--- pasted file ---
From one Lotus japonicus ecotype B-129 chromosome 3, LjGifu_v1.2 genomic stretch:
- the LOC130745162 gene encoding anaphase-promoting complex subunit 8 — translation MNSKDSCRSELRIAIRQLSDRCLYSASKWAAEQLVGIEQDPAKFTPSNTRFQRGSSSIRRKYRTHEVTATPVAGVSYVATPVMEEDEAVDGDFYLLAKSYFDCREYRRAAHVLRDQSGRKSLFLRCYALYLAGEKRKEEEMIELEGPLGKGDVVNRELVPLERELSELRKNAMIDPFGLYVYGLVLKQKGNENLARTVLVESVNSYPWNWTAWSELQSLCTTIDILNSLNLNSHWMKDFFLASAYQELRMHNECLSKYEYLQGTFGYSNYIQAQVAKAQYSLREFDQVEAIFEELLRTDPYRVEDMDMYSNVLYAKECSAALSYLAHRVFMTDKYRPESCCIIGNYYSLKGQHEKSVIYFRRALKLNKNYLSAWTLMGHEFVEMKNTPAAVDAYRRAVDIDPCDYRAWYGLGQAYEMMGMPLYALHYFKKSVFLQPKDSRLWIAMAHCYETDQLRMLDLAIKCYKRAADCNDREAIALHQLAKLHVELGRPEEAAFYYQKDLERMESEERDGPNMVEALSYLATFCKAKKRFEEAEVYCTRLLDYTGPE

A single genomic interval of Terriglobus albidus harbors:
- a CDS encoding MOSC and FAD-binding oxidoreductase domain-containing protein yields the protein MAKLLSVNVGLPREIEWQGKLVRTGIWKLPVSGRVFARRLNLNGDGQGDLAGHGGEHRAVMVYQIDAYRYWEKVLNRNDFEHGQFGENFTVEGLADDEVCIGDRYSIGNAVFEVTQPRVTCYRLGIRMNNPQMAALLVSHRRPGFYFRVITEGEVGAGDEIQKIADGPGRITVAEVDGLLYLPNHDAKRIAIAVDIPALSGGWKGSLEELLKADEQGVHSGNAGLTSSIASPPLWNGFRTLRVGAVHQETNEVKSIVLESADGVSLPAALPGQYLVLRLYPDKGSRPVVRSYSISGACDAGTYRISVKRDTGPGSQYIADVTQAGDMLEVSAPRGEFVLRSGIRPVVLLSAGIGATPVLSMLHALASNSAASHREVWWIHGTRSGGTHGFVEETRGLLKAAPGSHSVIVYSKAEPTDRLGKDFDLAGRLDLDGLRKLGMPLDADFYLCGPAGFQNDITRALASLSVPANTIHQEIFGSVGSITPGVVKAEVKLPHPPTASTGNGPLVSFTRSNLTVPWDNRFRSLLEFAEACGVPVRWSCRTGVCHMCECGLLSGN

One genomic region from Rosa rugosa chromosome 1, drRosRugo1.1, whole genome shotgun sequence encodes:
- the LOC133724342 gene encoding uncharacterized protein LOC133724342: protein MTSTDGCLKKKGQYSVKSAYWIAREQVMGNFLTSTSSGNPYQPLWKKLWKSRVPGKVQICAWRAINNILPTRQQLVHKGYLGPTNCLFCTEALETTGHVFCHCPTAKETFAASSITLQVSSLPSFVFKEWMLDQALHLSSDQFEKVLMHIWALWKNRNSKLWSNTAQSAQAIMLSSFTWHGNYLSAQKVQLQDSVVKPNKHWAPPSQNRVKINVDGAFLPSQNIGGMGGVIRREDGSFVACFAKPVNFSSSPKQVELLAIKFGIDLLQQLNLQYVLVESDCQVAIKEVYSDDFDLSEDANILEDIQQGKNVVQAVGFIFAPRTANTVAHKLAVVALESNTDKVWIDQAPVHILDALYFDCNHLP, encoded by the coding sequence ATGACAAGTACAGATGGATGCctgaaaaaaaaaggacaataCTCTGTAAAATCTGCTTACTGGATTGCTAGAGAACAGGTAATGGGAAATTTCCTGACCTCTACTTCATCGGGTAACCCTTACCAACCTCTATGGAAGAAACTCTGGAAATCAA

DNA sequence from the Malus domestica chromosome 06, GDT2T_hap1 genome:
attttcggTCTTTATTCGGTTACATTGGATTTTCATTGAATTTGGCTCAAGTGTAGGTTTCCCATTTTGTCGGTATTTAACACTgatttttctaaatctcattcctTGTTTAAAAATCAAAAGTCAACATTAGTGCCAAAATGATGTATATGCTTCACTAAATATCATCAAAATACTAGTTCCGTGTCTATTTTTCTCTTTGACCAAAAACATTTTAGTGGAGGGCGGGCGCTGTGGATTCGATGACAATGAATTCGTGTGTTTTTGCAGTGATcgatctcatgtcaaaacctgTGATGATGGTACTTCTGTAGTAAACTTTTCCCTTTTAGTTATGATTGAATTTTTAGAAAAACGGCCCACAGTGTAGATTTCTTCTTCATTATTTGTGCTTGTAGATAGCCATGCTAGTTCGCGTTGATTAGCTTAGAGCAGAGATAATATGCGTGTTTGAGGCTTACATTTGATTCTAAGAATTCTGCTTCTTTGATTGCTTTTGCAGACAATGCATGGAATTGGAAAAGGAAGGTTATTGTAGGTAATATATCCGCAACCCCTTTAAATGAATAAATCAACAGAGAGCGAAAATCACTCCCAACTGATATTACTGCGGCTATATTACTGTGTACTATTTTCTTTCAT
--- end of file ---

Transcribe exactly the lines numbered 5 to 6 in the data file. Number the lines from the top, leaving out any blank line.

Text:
One genomic region from Rosa rugosa chromosome 1, drRosRugo1.1, whole genome shotgun sequence encodes:
- the LOC133724342 gene encoding uncharacterized protein LOC133724342: protein MTSTDGCLKKKGQYSVKSAYWIAREQVMGNFLTSTSSGNPYQPLWKKLWKSRVPGKVQICAWRAINNILPTRQQLVHKGYLGPTNCLFCTEALETTGHVFCHCPTAKETFAASSITLQVSSLPSFVFKEWMLDQALHLSSDQFEKVLMHIWALWKNRNSKLWSNTAQSAQAIMLSSFTWHGNYLSAQKVQLQDSVVKPNKHWAPPSQNRVKINVDGAFLPSQNIGGMGGVIRREDGSFVACFAKPVNFSSSPKQVELLAIKFGIDLLQQLNLQYVLVESDCQVAIKEVYSDDFDLSEDANILEDIQQGKNVVQAVGFIFAPRTANTVAHKLAVVALESNTDKVWIDQAPVHILDALYFDCNHLP, encoded by the coding sequence ATGACAAGTACAGATGGATGCctgaaaaaaaaaggacaataCTCTGTAAAATCTGCTTACTGGATTGCTAGAGAACAGGTAATGGGAAATTTCCTGACCTCTACTTCATCGGGTAACCCTTACCAACCTCTATGGAAGAAACTCTGGAAATCAA